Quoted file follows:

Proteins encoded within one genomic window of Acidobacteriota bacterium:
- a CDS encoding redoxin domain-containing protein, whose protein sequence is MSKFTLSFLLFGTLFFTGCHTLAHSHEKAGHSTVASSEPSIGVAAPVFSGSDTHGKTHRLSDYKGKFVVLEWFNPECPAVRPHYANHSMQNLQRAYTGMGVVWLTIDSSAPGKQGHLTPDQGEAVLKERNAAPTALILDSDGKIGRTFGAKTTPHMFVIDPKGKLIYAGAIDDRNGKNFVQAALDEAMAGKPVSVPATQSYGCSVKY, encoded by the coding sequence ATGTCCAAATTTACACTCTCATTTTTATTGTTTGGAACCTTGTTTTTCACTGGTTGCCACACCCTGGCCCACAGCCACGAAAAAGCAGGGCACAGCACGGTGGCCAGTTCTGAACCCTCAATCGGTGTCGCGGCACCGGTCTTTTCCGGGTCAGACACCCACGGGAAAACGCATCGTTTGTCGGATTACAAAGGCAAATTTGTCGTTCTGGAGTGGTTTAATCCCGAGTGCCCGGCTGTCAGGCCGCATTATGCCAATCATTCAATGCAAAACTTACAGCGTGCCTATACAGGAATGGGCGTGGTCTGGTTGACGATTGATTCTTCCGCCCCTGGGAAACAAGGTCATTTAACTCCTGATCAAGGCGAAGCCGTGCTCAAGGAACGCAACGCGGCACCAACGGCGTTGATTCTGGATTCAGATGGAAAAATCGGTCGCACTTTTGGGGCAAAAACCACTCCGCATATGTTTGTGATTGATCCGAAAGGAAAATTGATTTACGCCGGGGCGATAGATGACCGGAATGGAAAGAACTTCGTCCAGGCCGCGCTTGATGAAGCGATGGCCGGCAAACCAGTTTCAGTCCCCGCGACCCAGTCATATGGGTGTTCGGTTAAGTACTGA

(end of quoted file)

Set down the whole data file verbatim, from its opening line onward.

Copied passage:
Proteins encoded within one genomic window of Acidobacteriota bacterium:
- a CDS encoding redoxin domain-containing protein, whose protein sequence is MSKFTLSFLLFGTLFFTGCHTLAHSHEKAGHSTVASSEPSIGVAAPVFSGSDTHGKTHRLSDYKGKFVVLEWFNPECPAVRPHYANHSMQNLQRAYTGMGVVWLTIDSSAPGKQGHLTPDQGEAVLKERNAAPTALILDSDGKIGRTFGAKTTPHMFVIDPKGKLIYAGAIDDRNGKNFVQAALDEAMAGKPVSVPATQSYGCSVKY, encoded by the coding sequence ATGTCCAAATTTACACTCTCATTTTTATTGTTTGGAACCTTGTTTTTCACTGGTTGCCACACCCTGGCCCACAGCCACGAAAAAGCAGGGCACAGCACGGTGGCCAGTTCTGAACCCTCAATCGGTGTCGCGGCACCGGTCTTTTCCGGGTCAGACACCCACGGGAAAACGCATCGTTTGTCGGATTACAAAGGCAAATTTGTCGTTCTGGAGTGGTTTAATCCCGAGTGCCCGGCTGTCAGGCCGCATTATGCCAATCATTCAATGCAAAACTTACAGCGTGCCTATACAGGAATGGGCGTGGTCTGGTTGACGATTGATTCTTCCGCCCCTGGGAAACAAGGTCATTTAACTCCTGATCAAGGCGAAGCCGTGCTCAAGGAACGCAACGCGGCACCAACGGCGTTGATTCTGGATTCAGATGGAAAAATCGGTCGCACTTTTGGGGCAAAAACCACTCCGCATATGTTTGTGATTGATCCGAAAGGAAAATTGATTTACGCCGGGGCGATAGATGACCGGAATGGAAAGAACTTCGTCCAGGCCGCGCTTGATGAAGCGATGGCCGGCAAACCAGTTTCAGTCCCCGCGACCCAGTCATATGGGTGTTCGGTTAAGTACTGA